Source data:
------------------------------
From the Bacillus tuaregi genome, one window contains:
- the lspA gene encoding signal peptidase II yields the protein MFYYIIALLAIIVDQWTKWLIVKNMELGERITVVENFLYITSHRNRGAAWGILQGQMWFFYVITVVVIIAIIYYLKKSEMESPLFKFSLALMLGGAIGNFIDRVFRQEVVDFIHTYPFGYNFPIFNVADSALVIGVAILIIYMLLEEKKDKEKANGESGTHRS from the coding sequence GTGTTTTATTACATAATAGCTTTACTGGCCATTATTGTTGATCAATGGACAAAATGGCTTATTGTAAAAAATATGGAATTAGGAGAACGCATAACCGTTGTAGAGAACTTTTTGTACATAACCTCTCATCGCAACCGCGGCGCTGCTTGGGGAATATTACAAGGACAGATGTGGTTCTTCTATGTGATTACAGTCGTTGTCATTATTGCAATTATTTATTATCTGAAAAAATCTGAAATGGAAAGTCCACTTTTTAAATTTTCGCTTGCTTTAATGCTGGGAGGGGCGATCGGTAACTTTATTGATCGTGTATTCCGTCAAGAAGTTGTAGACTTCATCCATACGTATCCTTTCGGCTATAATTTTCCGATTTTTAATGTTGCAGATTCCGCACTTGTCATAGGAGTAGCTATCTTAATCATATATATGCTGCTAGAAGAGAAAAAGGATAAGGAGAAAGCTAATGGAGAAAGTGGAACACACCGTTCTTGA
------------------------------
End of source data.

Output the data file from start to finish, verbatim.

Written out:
From the Bacillus tuaregi genome, one window contains:
- the lspA gene encoding signal peptidase II yields the protein MFYYIIALLAIIVDQWTKWLIVKNMELGERITVVENFLYITSHRNRGAAWGILQGQMWFFYVITVVVIIAIIYYLKKSEMESPLFKFSLALMLGGAIGNFIDRVFRQEVVDFIHTYPFGYNFPIFNVADSALVIGVAILIIYMLLEEKKDKEKANGESGTHRS from the coding sequence GTGTTTTATTACATAATAGCTTTACTGGCCATTATTGTTGATCAATGGACAAAATGGCTTATTGTAAAAAATATGGAATTAGGAGAACGCATAACCGTTGTAGAGAACTTTTTGTACATAACCTCTCATCGCAACCGCGGCGCTGCTTGGGGAATATTACAAGGACAGATGTGGTTCTTCTATGTGATTACAGTCGTTGTCATTATTGCAATTATTTATTATCTGAAAAAATCTGAAATGGAAAGTCCACTTTTTAAATTTTCGCTTGCTTTAATGCTGGGAGGGGCGATCGGTAACTTTATTGATCGTGTATTCCGTCAAGAAGTTGTAGACTTCATCCATACGTATCCTTTCGGCTATAATTTTCCGATTTTTAATGTTGCAGATTCCGCACTTGTCATAGGAGTAGCTATCTTAATCATATATATGCTGCTAGAAGAGAAAAAGGATAAGGAGAAAGCTAATGGAGAAAGTGGAACACACCGTTCTTGA